Caregiving is a relationship between you and the person you are caring for.
In all relationships there are rocks and rapids that can toss us into anger, anxiety or depression.
This is a part of being human.
Yet it is important to recognize when this is happening and avoid getting stuck in an emotional whirlpool.
On occasion, I stepped into the swirl when caring for my father after my mother died.
My three brothers and I banded together to create a team to care for Daddy, who suffered from Parkinson’s disease. Once a month, I flew in for a week of caregiving, which included training aides, setting up new programs, and visiting.
Upon my arrival, Daddy would be happy to see me.
We would chat about his activities, the television programs he watched, and how he was feeling. Three days into the visit, he would remember that I would be leaving at the end of the week, and would become sad, expressing his desire for me to stay. He would tell me that I was the only one who understood him and claim to be ignored by both his aides and my brothers, who lived nearby.
This made me feel terrible.
I felt guilty for leaving and concerned that my brothers weren’t doing their jobs. I cross-examined the aides to ensure they were offering the best care. By the time my weekly visit was over, it seemed that we were all mad at each other.
After six months of this routine, I realized that I had stepped into the Drama Triangle.
When I flew in to fix everything that needed fixing, I was a rescuer.
Once my father fell into his role of victim, I began to ask accusatory questions of others, and I became a perpetrator.
By the time I got home, I was the victim – extremely tired, guilty and sad that I could not make him happy.
I realized that Dad wanted me to fix his loneliness and isolation.
Before his disease made it difficult for him to get around, Dad had hosted meetings with retired colleagues and joined friends for lunch several times a week.
So, on my next visit to Albuquerque I interviewed Certified Nursing Assistants, (CNAs), asking if any had cooking experience. I found a delightful and experienced CNA whose dream was to open his own restaurant. I hired him.
For the next six months, Dad invited friends and colleagues to come over for lunch. The food was good and the conversations were fun. The food bills went sky-high, but Dad was happy and no longer focused on when my visits were coming to an end.
One thing I did that still stands out for me was organizing a vanilla milkshake contest.
Mike, Dad’s closest friend, created a poster with a rating chart with one to five stars. I then set up a care calendar on which folks could sign up to bring milkshakes from various restaurants around town. On Sunday afternoons, the designated person would show up with a milkshake. Conversations and comparisons would follow. Stars were awarded and posted.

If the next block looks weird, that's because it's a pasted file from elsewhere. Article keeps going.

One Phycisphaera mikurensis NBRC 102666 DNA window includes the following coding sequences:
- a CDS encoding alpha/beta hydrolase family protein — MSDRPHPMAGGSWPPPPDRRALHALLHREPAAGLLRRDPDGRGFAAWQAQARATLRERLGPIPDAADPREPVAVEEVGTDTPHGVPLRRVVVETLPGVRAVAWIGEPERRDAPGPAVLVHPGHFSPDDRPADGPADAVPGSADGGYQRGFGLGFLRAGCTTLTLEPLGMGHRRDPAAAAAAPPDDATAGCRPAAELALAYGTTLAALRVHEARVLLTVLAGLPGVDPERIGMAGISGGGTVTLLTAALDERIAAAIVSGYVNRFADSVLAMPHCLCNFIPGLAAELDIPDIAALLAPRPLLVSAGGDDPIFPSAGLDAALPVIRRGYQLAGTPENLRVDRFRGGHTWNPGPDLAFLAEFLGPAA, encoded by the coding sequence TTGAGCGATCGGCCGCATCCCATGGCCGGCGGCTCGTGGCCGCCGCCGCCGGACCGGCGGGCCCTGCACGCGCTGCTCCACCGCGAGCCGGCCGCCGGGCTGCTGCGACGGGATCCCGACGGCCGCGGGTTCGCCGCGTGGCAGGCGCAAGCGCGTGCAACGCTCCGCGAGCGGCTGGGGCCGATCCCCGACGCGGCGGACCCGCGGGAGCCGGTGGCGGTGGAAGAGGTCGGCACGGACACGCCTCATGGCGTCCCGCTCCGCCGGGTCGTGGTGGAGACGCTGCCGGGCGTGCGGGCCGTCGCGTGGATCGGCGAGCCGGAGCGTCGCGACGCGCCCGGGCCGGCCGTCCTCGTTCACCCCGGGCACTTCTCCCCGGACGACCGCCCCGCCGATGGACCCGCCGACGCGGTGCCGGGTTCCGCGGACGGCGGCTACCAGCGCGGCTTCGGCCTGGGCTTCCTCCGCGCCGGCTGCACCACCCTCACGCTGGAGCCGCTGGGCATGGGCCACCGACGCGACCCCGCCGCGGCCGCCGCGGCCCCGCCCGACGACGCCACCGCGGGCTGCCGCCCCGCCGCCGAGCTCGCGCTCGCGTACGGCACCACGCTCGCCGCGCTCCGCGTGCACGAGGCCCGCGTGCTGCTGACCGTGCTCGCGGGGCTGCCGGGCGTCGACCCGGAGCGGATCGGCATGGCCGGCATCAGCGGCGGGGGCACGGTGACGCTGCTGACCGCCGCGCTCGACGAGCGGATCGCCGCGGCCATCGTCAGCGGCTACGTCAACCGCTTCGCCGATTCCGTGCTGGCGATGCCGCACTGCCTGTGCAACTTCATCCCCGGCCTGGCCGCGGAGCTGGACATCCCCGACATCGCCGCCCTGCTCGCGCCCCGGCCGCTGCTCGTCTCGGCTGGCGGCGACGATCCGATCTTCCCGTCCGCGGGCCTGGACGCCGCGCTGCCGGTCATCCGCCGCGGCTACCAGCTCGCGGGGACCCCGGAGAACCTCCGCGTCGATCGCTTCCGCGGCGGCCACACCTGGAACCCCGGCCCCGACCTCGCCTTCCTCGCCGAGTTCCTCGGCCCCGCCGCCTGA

Long after the milkshake contest was over, when Dad could no longer have conversations, friends stopped by with a milkshake in hand just to let him know he was loved and remembered.
Stepping Out Ritual
Dancing is a great way to shake off difficult situations in caregiving. I like to do the Hokey Pokey to make myself laugh.
Tips for Stepping into More Peaceful Relationships
The relationship between a caregiver and the loved one being cared for is special and unique, so it may feel important to protect it by prioritizing a peaceful and stress-free environment.
Yet conflicts are a normal part of any relationship.
The Drama Triangle demonstrates how, in our conflicts, we tend to act as a rescuer, a victim, or a perpetrator.
We may move in, out, and all around the Drama Triangle in a single interaction with our loved one. But, by doing so even the smallest disagreement can escalate.
There is a way to step out of this cycle, although, first, it’s important to realize you have stepped into one of these roles with your loved one. Then, you can choose to step out.
Know the roles.
1. In the rescuer role you find yourself spending too much time and energy giving advice and fixing your loved one’s problems. And you may even get upset if they don’t let you.
2. In the victim role you find yourself getting too focused on what isn’t going right. You may start blaming your loved one or others for your unhappiness in the situation.
3. In the perpetrator role you find yourself getting impatient and overly critical with your loved one, or with a situation that involves them. You’re getting bossy and needing things to go your way.
So be on the lookout when conflicts begin to arise.
Remember, the key is recognizing you have stepped into the Triangle, so you can then choose to step out, even if your loved one is playing a role as well.
Your move alone is the way to quicker resolutions and healthier, more peaceful relationships.
The Hokey Pokey (video)